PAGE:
I want that snapper from the moment I first see her, snorting sea slug paste off a flatfish in the men’s toilets. She wipes her snout and offers me some, holding the flatfish between her fins like a platter of hors d’oeuvres.
I ought to call over the cafe manager, or at least say no, but my shift here ended two minutes ago and I’m already desperate to blitz it from my memory. The first hit is a white detonation, bleaching my conscience and blowing us out into the street.
A few dive bars later the snapper is saying that we should head downtown, against the current, where the water is warmed by volcanic streams and the blue-darkness is split by bioluminescent signs screaming JAZZ LOBSTERS: THE BIRTHPLACE OF SCALLOP SWING. On good nights the line goes back a block or two, all flashing scales and chattering antenna, and at the door we’re being told by a hook-lipped salmon to hold your cash, man, no entrance fee required.
It’s dark inside. A sunfish loiters in the hallway, spitting bubbles from a coral pipe. I swim up beside the snapper, blabbering about krill takeaways and how miserable it’s been temping all summer, especially in regions as low pressure as the reef, but she suavely ignores my attempts at conversation with a swish of her dorsal fin.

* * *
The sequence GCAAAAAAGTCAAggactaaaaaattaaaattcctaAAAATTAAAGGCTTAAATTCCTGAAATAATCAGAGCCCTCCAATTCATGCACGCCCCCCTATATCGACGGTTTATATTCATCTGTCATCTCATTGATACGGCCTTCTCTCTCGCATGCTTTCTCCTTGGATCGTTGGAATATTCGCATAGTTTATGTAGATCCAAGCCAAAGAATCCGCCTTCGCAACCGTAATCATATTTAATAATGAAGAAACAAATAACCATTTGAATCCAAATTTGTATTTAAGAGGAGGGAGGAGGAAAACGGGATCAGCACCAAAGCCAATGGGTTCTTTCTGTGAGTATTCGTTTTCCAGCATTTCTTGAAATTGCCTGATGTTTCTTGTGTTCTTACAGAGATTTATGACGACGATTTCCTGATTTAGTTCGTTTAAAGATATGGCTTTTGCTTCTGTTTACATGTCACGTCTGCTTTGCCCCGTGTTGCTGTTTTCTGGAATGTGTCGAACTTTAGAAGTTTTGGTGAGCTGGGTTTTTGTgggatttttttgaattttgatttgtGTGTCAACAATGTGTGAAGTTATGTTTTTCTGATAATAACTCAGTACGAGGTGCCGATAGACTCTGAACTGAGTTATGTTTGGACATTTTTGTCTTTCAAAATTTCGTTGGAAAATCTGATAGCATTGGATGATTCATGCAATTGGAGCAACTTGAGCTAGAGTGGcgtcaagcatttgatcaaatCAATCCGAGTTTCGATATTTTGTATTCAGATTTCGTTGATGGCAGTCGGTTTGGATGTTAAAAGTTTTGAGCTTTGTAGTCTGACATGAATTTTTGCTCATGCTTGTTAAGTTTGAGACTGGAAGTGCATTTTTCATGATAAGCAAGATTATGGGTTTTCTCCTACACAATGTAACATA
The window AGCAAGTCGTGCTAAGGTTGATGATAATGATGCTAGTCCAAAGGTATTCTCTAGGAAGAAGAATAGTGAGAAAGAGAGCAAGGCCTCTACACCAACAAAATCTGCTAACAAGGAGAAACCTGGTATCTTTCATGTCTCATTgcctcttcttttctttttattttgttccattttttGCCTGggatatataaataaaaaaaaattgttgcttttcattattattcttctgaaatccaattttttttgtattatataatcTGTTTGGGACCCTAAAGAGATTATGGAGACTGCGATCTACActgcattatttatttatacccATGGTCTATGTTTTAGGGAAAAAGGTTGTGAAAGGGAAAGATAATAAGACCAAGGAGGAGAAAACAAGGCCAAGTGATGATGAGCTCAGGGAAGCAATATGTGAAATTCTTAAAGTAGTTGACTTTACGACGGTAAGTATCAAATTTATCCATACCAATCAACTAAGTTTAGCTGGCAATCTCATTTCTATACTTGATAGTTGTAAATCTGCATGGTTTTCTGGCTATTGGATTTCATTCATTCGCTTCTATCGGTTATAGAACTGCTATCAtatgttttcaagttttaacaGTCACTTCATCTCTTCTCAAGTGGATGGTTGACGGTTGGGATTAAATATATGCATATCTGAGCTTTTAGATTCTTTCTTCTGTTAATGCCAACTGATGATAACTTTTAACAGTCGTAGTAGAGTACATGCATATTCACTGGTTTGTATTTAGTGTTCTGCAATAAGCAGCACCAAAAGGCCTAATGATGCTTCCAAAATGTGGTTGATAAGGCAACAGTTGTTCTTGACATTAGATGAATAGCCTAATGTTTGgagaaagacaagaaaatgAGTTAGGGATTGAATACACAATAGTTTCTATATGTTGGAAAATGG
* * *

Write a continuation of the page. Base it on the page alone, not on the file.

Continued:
Love to chat, baby, but we’re going to miss the show. When we get to the bar it’s leaping, bathed in the gauzy lamp-glow of anglerfish, and onstage the Oystercrats wait on beds of green seagrass, instruments poised between heavy stone lips.
And then comes the hush (quiet! quiet!), and the old crabs clicking in their booths, and when the saxophone wails it sounds like a humpback crooning in the deep.
The snapper pirouettes above me, leaves whirlpools in her wake, and when the oboe chirps our fins wound the water with vibrant swirls that would shame even the most flamboyant of cuttlefish.
The chorus sings (oh Neptune!) while jellyfish billow above us, lifting dresses of phantom frills, and when the song ends it’s like the tide rushing out.
I come to my senses on the dancefloor, gulping. The water is cool and dark; it seems to gently vibrate with the memory of last night’s music. I spot her in a loose shoal by the now empty stage, a twist of gold among bronze bream.
She gives me a sympathetic look when I tactfully ask to take her home, then squashes my question with one of her own: why don’t you find another blobfish to go home with?
Somebody says that the morning has come and turned the black water blue, so we filter out into the street. At the corner, waiting for a whale to catch a ride on, I listen to the ramblings of a blind Greenland shark.
Nearly three hundred years old, he remembers when Fat-Nosed Sam (a blobfish, just like you) played at the Lobsters. This was long ago, he says, before Finless Fred had his accident and when the Oystercrats were just eggs bouncing around in their mama’s shell.
He tells me the day Sam died was the day jazz died, then asks for some change. I mean to give it to him, but my whale is pulling in and I don’t want to be late for work.